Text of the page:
Tron Evolution Review
Tron fans are a patient bunch. After all, they've waited nearly thirty years for a sequel to the original, now-cult-classic movie and anticipation couldn't be higher. Knowing how eager fans are to re-enter the Tron universe, last week Disney Interactive released Tron Evolution, a video game prequel to the events of the upcoming film, Tron Legacy. After playing this movie-based action RPG, I only have one thing to say—let's hope the movie's a helluva lot better than the game.
For the non-Tron-informed...the game takes place inside a computer program called the Grid. The Grid was created by Kevin Flynn, a hippie-talking programmer played by Jeff Bridges (who, looking back, must have been psychically anticipating his later role as “The Dude”). Within the Grid are two kinds of programs—the Basics and the ISOs—who are in general, hostile to one another. At game start, these two groups are trying to patch things up but then there's an attack on an ISO nightclub, which rekindles tensions on both sides, putting the Grid on the brink of all-out war. Confused yet? Well don't be. All you need to know is that you play an Anonymous, helmet-wearing System Monitor (“Anon” for short) who's been tasked by Flynn to find out who's behind the attack.
First and foremost, Tron Evolution is a platformer. So much so that really, it should be renamed “Tron: Jumping, Jumping and More Jumping”. The game goes for a Ninja Gaiden/Prince of Persia type of acrobatic movement that requires not only considerable precision but loads of patience. Your little Anon will vault here and grapple there, attempting to adopt a ninja-like grace but most of the time, thanks to the persnickety controls, he'll more likely be disintegrating into pixelated dust after flying aimlessly into space. When not trying that wall run or vault jump for the twentieth time, you'll spend the rest of your neon-lit life battling humanoid representations of a particularly nasty virus, led by the cloaked, Darth Vaderish villain Abraxas. The story here gets fairly muddled and it's never particularly clear why Abraxas and his minions do what they do, but you'll have plenty of time think about it while you practice your melee attacks and disk throws on them.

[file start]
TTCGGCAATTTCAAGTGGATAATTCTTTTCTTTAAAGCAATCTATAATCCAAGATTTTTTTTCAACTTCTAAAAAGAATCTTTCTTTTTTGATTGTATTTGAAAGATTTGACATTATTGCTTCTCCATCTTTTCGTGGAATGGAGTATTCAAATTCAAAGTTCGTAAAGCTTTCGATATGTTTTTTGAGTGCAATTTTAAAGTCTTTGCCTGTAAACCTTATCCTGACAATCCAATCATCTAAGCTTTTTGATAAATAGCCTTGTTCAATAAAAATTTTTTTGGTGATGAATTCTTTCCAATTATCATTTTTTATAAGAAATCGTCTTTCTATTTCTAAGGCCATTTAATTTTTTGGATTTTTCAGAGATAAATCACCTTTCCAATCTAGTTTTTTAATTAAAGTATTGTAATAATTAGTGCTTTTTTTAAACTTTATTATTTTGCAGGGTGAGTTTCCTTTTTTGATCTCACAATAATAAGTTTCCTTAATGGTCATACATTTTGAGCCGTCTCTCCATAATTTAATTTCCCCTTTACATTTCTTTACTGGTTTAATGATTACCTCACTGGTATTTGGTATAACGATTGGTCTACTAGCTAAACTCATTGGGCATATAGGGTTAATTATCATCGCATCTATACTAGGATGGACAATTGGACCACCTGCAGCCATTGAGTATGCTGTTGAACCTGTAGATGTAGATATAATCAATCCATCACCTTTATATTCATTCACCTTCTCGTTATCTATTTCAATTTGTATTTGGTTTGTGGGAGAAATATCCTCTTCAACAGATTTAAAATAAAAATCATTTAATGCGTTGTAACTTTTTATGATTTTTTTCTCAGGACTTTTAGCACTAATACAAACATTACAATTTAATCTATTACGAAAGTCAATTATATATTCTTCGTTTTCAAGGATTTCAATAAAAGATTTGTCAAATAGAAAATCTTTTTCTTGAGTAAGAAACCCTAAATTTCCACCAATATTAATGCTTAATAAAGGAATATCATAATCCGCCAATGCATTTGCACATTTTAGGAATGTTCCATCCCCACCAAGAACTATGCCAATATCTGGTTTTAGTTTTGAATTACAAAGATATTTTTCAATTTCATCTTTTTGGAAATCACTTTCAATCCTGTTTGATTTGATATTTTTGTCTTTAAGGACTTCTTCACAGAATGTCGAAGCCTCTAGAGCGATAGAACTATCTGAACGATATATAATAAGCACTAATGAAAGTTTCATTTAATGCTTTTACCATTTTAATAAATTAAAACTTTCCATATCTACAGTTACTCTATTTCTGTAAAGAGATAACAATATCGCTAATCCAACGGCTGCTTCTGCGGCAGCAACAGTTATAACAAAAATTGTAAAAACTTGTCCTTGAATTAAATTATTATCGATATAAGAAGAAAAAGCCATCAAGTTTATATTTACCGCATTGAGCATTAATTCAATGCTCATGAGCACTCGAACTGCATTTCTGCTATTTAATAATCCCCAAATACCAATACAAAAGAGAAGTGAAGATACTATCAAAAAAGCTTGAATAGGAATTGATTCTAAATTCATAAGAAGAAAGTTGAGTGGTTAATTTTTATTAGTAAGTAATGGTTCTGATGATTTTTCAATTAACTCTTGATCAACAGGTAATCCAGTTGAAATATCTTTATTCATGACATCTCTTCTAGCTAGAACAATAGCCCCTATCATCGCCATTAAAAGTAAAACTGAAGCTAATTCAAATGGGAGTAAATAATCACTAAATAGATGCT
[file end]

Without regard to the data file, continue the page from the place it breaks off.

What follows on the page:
Like in the movie, your primary weapon is a glowing ring frisbee disk that you can pummel guys with up close or whack them with from a distance. The disk has to be charged up with energy to really be effective and you'll do a lot of running around, looking for ways to recharge it. While your health is recharged by running along glowing wall panels, your energy is recharged by running over sparking pylons and things that look like lightning-emitting air conditioners. Once charged up, you can perform basic attacks with the X and B buttons and stronger attacks with combinations of the two, throwing in a little LT and RT here and there for good measure. Combat overall is fairly easy and there's not enough of it to make it a nuisance. Good thing too, because you've got a lot of jumping to do!
In addition to the action side of things, Tron Evolution also has a rudimentary RPG system. Basically, you level up (although here they cleverly call it upgrading to higher versions) by killing enemies for XP and then use the memory you gain from leveling to upgrade your disk types and skills. Upgrades give you more health and energy and more impressive looking attacks but honestly, gameplay doesn't seem to change much, regardless of how you upgrade. Where the game does offer a little bit of much-needed change is during the few areas that give you access to tanks and light cycles. You use light cycles to race to various locations but there are no light cycle battles as you might hope for or expect. There are however, tank battles of a sort, and the most fun you're likely to have is using your tank to blow Recognizers out of the sky and rolling over the enemy, crushing ranks of foot soldiers into jelly.
Aside from wreaking tank havoc, the best thing Tron Evolution has going for it is the cool movie-score music from talented electronic music duo Daft Punk. Otherwise, playing the game is a fairly monotonous experience. A big reason for this, aside from too much jumping and ho-hum combat is that everything looks the same. In fact, except for the neon lights in the environment changing from blue to green to red, you'd hardly be able to tell when you'd changed locations. The result is a constant feeling of deja vu as you run and jump through what feels like the same halls and platforms again and again and again. The pacing is similarly tedious. The game has no highs and lows and you'll spend the entire six hours or so jumping for a few minutes and fighting some guys, jumping a few more minutes and fighting some more guys. There are no cool set pieces, no particularly interesting enemies and no standout boss battles.
Considering the blahness of the single player mode, it's somewhat surprising that Tron Evolution also has a multiplayer mode where up to ten players can play neonized, light-cycle-accessorized versions of deathmatch or capture the flag. Like the single player, these experiences are less than gripping. The game's downloadable content is similarly disappointing, amounting to some digital toys and t-shirts as well as a slew of purchaseable skins for use in the lackluster multiplayer—that is, if you have 80 to 240 Xbox points burning a hole in your pocket.